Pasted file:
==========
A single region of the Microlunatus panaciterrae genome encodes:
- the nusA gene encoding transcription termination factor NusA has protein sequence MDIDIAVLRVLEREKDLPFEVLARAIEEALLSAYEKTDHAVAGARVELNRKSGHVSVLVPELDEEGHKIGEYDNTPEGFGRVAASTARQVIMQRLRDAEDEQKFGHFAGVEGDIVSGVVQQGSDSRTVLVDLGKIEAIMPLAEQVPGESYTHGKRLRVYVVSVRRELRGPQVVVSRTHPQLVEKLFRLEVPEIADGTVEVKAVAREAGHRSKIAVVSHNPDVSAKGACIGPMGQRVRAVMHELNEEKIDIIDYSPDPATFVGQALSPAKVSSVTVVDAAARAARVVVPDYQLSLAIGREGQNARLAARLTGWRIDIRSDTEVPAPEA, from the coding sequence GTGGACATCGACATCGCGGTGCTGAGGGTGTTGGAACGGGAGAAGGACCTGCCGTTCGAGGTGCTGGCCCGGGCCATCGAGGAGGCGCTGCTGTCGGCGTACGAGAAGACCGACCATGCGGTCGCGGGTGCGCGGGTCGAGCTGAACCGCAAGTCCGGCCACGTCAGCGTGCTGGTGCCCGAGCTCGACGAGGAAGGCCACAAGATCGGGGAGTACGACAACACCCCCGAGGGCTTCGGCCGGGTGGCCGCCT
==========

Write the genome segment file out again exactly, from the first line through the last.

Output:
A single region of the Microlunatus panaciterrae genome encodes:
- the nusA gene encoding transcription termination factor NusA has protein sequence MDIDIAVLRVLEREKDLPFEVLARAIEEALLSAYEKTDHAVAGARVELNRKSGHVSVLVPELDEEGHKIGEYDNTPEGFGRVAASTARQVIMQRLRDAEDEQKFGHFAGVEGDIVSGVVQQGSDSRTVLVDLGKIEAIMPLAEQVPGESYTHGKRLRVYVVSVRRELRGPQVVVSRTHPQLVEKLFRLEVPEIADGTVEVKAVAREAGHRSKIAVVSHNPDVSAKGACIGPMGQRVRAVMHELNEEKIDIIDYSPDPATFVGQALSPAKVSSVTVVDAAARAARVVVPDYQLSLAIGREGQNARLAARLTGWRIDIRSDTEVPAPEA, from the coding sequence GTGGACATCGACATCGCGGTGCTGAGGGTGTTGGAACGGGAGAAGGACCTGCCGTTCGAGGTGCTGGCCCGGGCCATCGAGGAGGCGCTGCTGTCGGCGTACGAGAAGACCGACCATGCGGTCGCGGGTGCGCGGGTCGAGCTGAACCGCAAGTCCGGCCACGTCAGCGTGCTGGTGCCCGAGCTCGACGAGGAAGGCCACAAGATCGGGGAGTACGACAACACCCCCGAGGGCTTCGGCCGGGTGGCCGCCT